Light is viewed as a wave because it exhibits wave like properties such as interference. It is viewed as a particle because it transports energy in discreet amounts (the energy of a single photon). Of course both views are attempts to explain the behaviour of something that we can not directly observe (we can only observe the interaction of the photon - or light wave - with something else).

Ziggurat
13th October 2003, 10:21 AM
Originally posted by espritch
Some one correct me if I'm wrong, but I seem to recall that the light wave has two components at right angles to one another: the electric component and the magnetic component. These are offset so that the electric component increases as the magnetic component decreases and vise versa. Lux's illustration shows both components in sync, which is, I think, not quite correct.

You are correct. However, the two components being shown are both electric (or both magnetic). What's being shown is how component polarizations add up. If the components add in phase, it's linearly polarized in some intermediate direction (the first figure). If they add up out of phase, the light is circularly polarized (the last two). But the EM field equations are linear, so classically you can treat the components (vertical polarization and horizontal polarization) separately.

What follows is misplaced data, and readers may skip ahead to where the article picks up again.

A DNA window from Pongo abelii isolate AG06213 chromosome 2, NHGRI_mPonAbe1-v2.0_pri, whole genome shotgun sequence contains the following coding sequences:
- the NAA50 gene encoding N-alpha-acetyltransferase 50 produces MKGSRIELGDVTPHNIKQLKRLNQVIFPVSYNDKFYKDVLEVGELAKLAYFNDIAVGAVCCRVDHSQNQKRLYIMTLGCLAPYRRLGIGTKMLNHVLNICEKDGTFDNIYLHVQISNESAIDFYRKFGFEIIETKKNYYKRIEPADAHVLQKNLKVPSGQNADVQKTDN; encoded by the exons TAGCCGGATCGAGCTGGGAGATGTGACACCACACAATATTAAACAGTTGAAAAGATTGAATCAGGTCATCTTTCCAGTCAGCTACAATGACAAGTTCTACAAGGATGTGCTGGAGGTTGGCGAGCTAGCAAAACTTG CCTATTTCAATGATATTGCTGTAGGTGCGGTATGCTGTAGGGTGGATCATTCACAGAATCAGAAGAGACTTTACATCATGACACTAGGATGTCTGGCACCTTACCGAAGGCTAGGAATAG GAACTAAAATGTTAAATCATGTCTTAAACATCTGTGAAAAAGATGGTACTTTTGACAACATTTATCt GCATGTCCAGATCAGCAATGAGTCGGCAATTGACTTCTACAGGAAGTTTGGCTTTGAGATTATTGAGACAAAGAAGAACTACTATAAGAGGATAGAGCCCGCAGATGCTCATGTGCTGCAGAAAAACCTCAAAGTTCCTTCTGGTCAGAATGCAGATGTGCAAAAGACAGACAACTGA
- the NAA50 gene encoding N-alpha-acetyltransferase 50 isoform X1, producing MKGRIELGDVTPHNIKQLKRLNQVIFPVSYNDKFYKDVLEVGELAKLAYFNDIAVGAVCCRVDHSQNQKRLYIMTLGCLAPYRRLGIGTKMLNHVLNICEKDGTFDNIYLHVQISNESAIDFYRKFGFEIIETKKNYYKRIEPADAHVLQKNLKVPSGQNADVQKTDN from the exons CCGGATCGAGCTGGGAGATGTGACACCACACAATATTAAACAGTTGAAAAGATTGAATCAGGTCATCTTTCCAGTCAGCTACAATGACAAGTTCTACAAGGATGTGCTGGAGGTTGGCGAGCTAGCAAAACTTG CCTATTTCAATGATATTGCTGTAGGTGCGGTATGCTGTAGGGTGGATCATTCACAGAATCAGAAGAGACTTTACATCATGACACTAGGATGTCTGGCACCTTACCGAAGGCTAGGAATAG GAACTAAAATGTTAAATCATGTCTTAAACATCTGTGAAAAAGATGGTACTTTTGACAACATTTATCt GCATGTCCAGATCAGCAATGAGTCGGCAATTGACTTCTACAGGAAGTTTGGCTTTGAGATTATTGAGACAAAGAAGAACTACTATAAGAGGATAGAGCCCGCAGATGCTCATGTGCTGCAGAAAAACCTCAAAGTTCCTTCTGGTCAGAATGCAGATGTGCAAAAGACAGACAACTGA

Jethro
13th October 2003, 01:54 PM
Light is a wave, but this does not mean that the light particles are traveling up and down along the path of the light ray. Everyone else here has explained what it does mean.

plindboe
13th October 2003, 02:24 PM
I'm quite tired, which is probably the reason why I don't get it. I'm wondering in that model, for instance what the blue line is. It travels overall a longer path, per time, than the white line that moves straight does, so it travels faster than the light itself. Please explain it like you are talking with Rain Man, or my tired mind won't be able to understand,:( thanks.

Ziggurat
13th October 2003, 02:36 PM
Originally posted by plindboe
I'm quite tired, which is probably the reason why I don't get it. I'm wondering in that model, for instance what the blue line is. It travels overall a longer path, per time, than the white line that moves straight does, so it travels faster than the light itself. Please explain it like you are talking with Rain Man, or my tired mind won't be able to understand,:( thanks.

Well, the confusing part is only one of the axes is a spatial axis (the white line). The other two axes represent the magnitude of the electric (or magnetic) field along a spatial axis. In other words, given a STRAIGHT line of travel for the photon, the electric field points sideways from that line, but it's still the field ON that line that we're interested in. It's being represented by the blue line, but it's really a vector ON the white line pointing in the direction of the blue line, with a magnitude equal to the distance of the blue line from the white line. So it's just a way of representing the fact that the field at a single point still has both a direction and a magnitude. But nothing is actually moving along any curved path, the wave still travels in a straight line. Hope that helps.

plindboe
13th October 2003, 03:45 PM
Originally posted by Ziggurat
Hope that helps.
It sure does. Very well explained. My confusion has diappeared now. Thanks.